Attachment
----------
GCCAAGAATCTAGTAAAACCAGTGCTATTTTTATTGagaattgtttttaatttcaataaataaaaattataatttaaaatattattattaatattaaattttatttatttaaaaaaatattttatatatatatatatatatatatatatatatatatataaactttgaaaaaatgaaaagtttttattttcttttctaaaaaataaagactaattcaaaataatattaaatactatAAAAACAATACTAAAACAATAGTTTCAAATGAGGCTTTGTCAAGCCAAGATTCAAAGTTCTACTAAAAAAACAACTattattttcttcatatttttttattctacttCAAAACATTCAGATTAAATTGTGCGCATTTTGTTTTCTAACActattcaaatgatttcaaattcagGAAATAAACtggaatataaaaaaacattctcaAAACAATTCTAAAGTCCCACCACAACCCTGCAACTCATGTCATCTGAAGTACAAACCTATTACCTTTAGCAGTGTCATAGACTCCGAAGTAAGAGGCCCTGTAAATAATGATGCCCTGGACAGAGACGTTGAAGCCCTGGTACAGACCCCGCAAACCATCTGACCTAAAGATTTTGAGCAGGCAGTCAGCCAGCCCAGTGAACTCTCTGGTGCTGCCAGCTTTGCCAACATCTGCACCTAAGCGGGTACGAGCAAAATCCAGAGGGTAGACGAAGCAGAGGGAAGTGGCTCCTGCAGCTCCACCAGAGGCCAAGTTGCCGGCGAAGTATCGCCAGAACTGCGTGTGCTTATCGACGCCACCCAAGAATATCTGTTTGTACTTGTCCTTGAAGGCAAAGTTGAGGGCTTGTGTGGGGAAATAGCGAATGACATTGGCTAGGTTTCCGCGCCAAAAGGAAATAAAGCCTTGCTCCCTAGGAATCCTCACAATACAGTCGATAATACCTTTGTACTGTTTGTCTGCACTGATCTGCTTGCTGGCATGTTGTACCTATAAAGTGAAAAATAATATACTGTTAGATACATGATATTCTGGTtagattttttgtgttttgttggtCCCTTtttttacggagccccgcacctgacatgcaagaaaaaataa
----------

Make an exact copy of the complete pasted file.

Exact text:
GCCAAGAATCTAGTAAAACCAGTGCTATTTTTATTGagaattgtttttaatttcaataaataaaaattataatttaaaatattattattaatattaaattttatttatttaaaaaaatattttatatatatatatatatatatatatatatatatatataaactttgaaaaaatgaaaagtttttattttcttttctaaaaaataaagactaattcaaaataatattaaatactatAAAAACAATACTAAAACAATAGTTTCAAATGAGGCTTTGTCAAGCCAAGATTCAAAGTTCTACTAAAAAAACAACTattattttcttcatatttttttattctacttCAAAACATTCAGATTAAATTGTGCGCATTTTGTTTTCTAACActattcaaatgatttcaaattcagGAAATAAACtggaatataaaaaaacattctcaAAACAATTCTAAAGTCCCACCACAACCCTGCAACTCATGTCATCTGAAGTACAAACCTATTACCTTTAGCAGTGTCATAGACTCCGAAGTAAGAGGCCCTGTAAATAATGATGCCCTGGACAGAGACGTTGAAGCCCTGGTACAGACCCCGCAAACCATCTGACCTAAAGATTTTGAGCAGGCAGTCAGCCAGCCCAGTGAACTCTCTGGTGCTGCCAGCTTTGCCAACATCTGCACCTAAGCGGGTACGAGCAAAATCCAGAGGGTAGACGAAGCAGAGGGAAGTGGCTCCTGCAGCTCCACCAGAGGCCAAGTTGCCGGCGAAGTATCGCCAGAACTGCGTGTGCTTATCGACGCCACCCAAGAATATCTGTTTGTACTTGTCCTTGAAGGCAAAGTTGAGGGCTTGTGTGGGGAAATAGCGAATGACATTGGCTAGGTTTCCGCGCCAAAAGGAAATAAAGCCTTGCTCCCTAGGAATCCTCACAATACAGTCGATAATACCTTTGTACTGTTTGTCTGCACTGATCTGCTTGCTGGCATGTTGTACCTATAAAGTGAAAAATAATATACTGTTAGATACATGATATTCTGGTtagattttttgtgttttgttggtCCCTTtttttacggagccccgcacctgacatgcaagaaaaaataa